It is time for MotoGP to head back to Argentina.
After an absence from the championship of 15 years we head back to Argentina for MotoGP. Things have changed quite a bit since the paddock visited the Autodromo Oscar A. Galvez.
The riders of then are the managers of now – In 1999, Emilio Alzamora, who looks after Marc Marquez, finished second in the 125 race to clinch the world title by a single point.
In 1994, Jorge Martinez – Mr ‘Aspar’ – took the last of his 37 GP wins. Look further back to the 1980’s and Sito Pons was a winner.
The Argentinian Grand Prix also has the distinction of holding first Grand Prix to take place outside of Europe when in 1961 the final event of the year was held in Buenos Aires.
This will be the 11th motorcycle Grand Prix event to be held in Argentina, but the first outside of the capital, The Termas de Rio Hondo circuit also becomes the 26th different venue to host MotoGP since the category was introduced in 2002 and the 18th different country to host a MotoGP in that timeframe.
A final fact – the only two riders who have been in the paddock long enough to have raced in Argentina before this weekend are Valentino Rossi and Ant West, both competing in 1999 as 250cc riders.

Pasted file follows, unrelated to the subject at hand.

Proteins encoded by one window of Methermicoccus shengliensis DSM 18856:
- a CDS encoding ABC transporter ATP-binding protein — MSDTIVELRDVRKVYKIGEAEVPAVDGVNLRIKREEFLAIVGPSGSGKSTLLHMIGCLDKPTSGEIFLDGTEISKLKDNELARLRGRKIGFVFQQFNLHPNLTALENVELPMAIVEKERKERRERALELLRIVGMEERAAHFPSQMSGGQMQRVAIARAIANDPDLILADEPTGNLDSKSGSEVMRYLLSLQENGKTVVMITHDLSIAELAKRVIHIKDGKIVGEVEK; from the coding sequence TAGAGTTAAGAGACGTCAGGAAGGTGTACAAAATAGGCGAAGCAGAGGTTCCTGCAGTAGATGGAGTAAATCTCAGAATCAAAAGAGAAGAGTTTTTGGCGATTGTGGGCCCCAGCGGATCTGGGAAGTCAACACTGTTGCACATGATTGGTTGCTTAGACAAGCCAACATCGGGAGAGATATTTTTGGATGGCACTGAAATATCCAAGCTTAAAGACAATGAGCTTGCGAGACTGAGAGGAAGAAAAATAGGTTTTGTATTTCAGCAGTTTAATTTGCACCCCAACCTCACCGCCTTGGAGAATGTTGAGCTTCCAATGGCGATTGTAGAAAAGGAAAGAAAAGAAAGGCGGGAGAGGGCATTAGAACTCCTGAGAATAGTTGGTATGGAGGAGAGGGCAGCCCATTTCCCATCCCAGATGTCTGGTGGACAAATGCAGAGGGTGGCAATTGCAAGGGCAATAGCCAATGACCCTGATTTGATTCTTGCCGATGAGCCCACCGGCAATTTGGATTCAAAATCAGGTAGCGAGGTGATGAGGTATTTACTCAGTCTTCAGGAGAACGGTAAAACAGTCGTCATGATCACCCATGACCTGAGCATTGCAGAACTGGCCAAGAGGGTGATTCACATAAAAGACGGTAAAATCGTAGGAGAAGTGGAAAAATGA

So, now to the present. We have a brand new track in the shape of the Termas De Rio Hondo. NOT Honda.
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Pictured: Dani Pedrosa gets to grips with the new track.
For the technical bit this post on Riding Fast and Flying Low is a must-read, an interview with Jarno Zaffelli who designed the track.
So what else is new?
Marc Marquez apparently has a special helmet ready for the weekend. Who knows what will happen there. Minds will flick to Japan where it was the T-shirt and not the helmet which caused all the fuss. His final round helmet with a graphic for every race was quite special though, and poked fun at his Australian disqualification.
Andrea Dovizioso claimed his Ducati podium came while he was ill, so fit and at a track new to everybody the Italian is surely one to watch this weekend.
Dovizioso’s team-mate Cal Crutchlow has had an operation since his Austin crash and will be recovering instead of racing. He is replaced by Michele Pirro, who did excellent work when sitting-in last season, amassing a pretty impressive points tally for a stand-in rider.
Also coming off the subs bench is Sebastian Porto. The Argentinian is set for a home GP ride after scoring a wild-card entry in Moto2. Porto is a seven time 250cc race winner but has not featured on the grid since 2006.
Sticking with Moto2 news, AirAsia Caterham rider Josh Herrin will not be present after breaking his collarbone in a training accident. He is not due to be replaced.
Moto3 has been dominated so far by promising young Australian Jack Miller, who became the first man from his country to achieve back-to-back wins in the lightweight class after winning both the Austin and Qatar rounds. He has really shone since landing the Red Bull KTM, but there are still plenty of Hondas around to keep it interesting at Hondo.
The Moto3 riders will kick off the race weekend action for the Gran Premio Red Bull de la República Argentina on Friday at 9am local time (GMT -3).